Adobe Photoshop Touch – review
Much more than just another filter-adding photo editor, Photoshop Touch brings many of the core features from the full desktop version, letting you get serious about photo editing on the go.
While Photoshop Touch has been available for tablets since the end of last year, it has only just made its way to handsets. And since the app isn't universal, you’ll still need to pay $5.98 to get it on your phone, even if you've already forked out the money for it on your iPad ($12.98) or Android tablet ($13.49).
That stumbling block aside, Photoshop Touch is certainly a full-featured app and you’ll need to make sure your phone is up to the task. There are no specific recommendations for Android, but on iOS, you’ll need an iPhone 4S or above to ensure everything runs smoothly – on Stuff's iPhone 5, there was no noticable lag or delay.
As the name would suggest, this version of Photoshop is optimised for touch, with a few nice additions to take advantage of your digits.
At the top and bottom of the screen – in both portrait and landscape modes – you’ll find all the tools you’ll recognise from Photoshop, including layers, selection tools, adjustments, filters and the standard cropping and text tools. Tools such as the clone stamp have been optimised for touch too, allowing you to simply tap the area where you want the clone to begin from, and start drawing with your finger to see it replicated.
Another of the touch-friendly tools is the Scribble Selection Tool, which will enable you to do a rough scribble over the parts of an image that you want to keep and remove, with the app automatically selecting the area it thinks you want to modify. You can always tweak it if it’s not quite right, too.
As for importing photos to work on, you can choose photos from your phone’s storage (up to 12 megapixels), choose to start with a blank canvas or even take a photo while in the app to start work on straight away.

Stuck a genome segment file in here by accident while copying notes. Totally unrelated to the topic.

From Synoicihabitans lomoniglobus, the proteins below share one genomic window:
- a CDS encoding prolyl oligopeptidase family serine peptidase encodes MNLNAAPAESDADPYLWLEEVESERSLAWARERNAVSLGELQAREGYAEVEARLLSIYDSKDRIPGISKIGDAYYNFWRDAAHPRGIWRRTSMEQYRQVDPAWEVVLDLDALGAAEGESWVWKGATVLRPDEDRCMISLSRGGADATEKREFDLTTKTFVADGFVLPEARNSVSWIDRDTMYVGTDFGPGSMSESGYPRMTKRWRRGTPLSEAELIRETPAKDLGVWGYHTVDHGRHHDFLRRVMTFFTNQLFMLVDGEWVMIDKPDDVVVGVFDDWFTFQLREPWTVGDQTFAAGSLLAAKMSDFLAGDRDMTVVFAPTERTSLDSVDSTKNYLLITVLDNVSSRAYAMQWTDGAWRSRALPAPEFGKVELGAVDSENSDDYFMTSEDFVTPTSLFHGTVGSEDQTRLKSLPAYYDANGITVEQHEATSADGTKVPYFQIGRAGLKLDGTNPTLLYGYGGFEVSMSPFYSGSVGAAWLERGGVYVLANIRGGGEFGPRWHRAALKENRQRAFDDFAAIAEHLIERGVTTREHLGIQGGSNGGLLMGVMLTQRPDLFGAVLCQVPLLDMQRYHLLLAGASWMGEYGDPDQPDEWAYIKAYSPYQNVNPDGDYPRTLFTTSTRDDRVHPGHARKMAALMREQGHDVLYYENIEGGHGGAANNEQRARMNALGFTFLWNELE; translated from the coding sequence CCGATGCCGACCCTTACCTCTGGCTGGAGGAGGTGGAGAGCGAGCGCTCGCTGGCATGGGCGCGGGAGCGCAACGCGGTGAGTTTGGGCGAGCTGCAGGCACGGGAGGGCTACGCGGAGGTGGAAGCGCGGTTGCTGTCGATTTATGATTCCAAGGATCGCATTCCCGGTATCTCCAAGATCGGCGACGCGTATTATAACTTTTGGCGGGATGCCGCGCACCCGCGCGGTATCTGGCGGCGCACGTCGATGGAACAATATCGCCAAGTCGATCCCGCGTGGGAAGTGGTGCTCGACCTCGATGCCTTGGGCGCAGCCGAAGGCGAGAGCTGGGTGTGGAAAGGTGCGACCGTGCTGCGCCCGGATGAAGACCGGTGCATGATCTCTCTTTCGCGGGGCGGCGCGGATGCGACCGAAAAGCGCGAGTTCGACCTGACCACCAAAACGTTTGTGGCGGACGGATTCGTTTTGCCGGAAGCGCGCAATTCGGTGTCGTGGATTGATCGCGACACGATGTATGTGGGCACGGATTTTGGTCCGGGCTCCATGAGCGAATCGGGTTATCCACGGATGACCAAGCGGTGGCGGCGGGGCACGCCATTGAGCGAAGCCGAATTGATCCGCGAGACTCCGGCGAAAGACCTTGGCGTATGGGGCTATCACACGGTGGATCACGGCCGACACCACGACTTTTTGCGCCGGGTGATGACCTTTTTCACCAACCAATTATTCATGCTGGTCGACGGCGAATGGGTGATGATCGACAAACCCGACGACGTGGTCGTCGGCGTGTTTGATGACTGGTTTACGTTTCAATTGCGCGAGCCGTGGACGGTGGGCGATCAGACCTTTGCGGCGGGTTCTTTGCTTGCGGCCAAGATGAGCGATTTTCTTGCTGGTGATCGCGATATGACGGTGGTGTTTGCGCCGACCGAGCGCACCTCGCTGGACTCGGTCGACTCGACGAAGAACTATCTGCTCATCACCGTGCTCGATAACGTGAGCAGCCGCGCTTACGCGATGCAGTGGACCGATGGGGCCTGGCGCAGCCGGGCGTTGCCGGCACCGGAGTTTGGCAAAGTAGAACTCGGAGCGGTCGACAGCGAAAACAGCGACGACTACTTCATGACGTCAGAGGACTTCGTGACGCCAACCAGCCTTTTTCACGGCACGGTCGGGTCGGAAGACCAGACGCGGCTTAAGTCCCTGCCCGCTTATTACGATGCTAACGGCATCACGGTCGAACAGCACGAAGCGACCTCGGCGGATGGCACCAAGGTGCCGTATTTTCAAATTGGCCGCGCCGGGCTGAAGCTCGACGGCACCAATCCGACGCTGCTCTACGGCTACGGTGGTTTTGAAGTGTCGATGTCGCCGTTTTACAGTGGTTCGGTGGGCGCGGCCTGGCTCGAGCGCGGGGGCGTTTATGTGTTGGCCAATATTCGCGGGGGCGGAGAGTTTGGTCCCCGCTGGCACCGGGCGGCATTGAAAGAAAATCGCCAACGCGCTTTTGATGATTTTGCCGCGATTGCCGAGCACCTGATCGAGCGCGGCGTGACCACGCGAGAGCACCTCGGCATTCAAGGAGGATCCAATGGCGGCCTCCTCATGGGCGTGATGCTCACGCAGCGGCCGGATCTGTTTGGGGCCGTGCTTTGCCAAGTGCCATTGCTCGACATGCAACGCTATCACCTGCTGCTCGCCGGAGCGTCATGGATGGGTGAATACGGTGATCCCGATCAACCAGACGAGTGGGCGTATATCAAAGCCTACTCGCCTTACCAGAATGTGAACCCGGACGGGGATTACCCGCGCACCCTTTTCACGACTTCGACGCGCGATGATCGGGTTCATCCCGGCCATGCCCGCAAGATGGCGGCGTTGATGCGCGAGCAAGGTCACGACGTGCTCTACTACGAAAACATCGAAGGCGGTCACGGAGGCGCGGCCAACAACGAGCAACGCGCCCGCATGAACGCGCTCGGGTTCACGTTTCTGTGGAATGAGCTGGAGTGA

When saving your masterpiece, you can save it to your phone’s gallery, sync it to Adobe’s Creative Cloud with its free 2GB of storage, or share it as a .JPG, .PNG or even a .PSD file for further editing in a full version of Photoshop (CS5.1 or later).
It’ll certainly help if you already have Photoshop skills, as there’s no real explanation on how to use each of the tools or what they’re for. Luckily, there is an undo button, so you can always go back on something you do if it’s not what you had in mind. Practice makes perfect after all…
On the other hand, hardcore Photoshoppers will have to maintain realistic expectations as to what they can do in the app as well. Don’t expect to find the more in-depth features and menus here – that's top-level stuff, and you'll need to save it for your computer.
All in all, the idea of Photoshop Touch makes more sense on a tablet. On a smaller mobile screen, it's tricky to get down to the nitty gritty of photo editing – and it's not clear just how many people want or need this level of photo editing on a phone.
Still, with a few usability snags aside, it’s to Adobe’s credit that it’s been able to create such a well-featured, well-designed Photoshop experience on mobile. Photoshop veterans and newbies alike are sure to find a lot to like here.